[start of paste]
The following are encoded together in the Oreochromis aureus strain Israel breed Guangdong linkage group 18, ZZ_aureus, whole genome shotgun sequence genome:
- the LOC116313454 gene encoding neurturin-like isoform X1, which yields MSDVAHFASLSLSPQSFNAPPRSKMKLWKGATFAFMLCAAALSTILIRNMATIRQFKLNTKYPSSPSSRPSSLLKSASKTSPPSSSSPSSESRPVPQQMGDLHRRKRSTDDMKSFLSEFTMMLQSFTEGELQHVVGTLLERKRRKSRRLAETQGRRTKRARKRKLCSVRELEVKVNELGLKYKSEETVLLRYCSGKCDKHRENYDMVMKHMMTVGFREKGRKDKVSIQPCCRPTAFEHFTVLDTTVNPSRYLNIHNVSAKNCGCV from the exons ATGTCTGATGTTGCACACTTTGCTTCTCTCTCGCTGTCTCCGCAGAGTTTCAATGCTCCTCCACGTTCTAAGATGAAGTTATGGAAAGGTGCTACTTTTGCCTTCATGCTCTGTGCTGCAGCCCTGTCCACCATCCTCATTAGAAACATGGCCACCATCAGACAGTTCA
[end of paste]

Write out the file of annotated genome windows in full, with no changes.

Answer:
The following are encoded together in the Oreochromis aureus strain Israel breed Guangdong linkage group 18, ZZ_aureus, whole genome shotgun sequence genome:
- the LOC116313454 gene encoding neurturin-like isoform X1, which yields MSDVAHFASLSLSPQSFNAPPRSKMKLWKGATFAFMLCAAALSTILIRNMATIRQFKLNTKYPSSPSSRPSSLLKSASKTSPPSSSSPSSESRPVPQQMGDLHRRKRSTDDMKSFLSEFTMMLQSFTEGELQHVVGTLLERKRRKSRRLAETQGRRTKRARKRKLCSVRELEVKVNELGLKYKSEETVLLRYCSGKCDKHRENYDMVMKHMMTVGFREKGRKDKVSIQPCCRPTAFEHFTVLDTTVNPSRYLNIHNVSAKNCGCV from the exons ATGTCTGATGTTGCACACTTTGCTTCTCTCTCGCTGTCTCCGCAGAGTTTCAATGCTCCTCCACGTTCTAAGATGAAGTTATGGAAAGGTGCTACTTTTGCCTTCATGCTCTGTGCTGCAGCCCTGTCCACCATCCTCATTAGAAACATGGCCACCATCAGACAGTTCA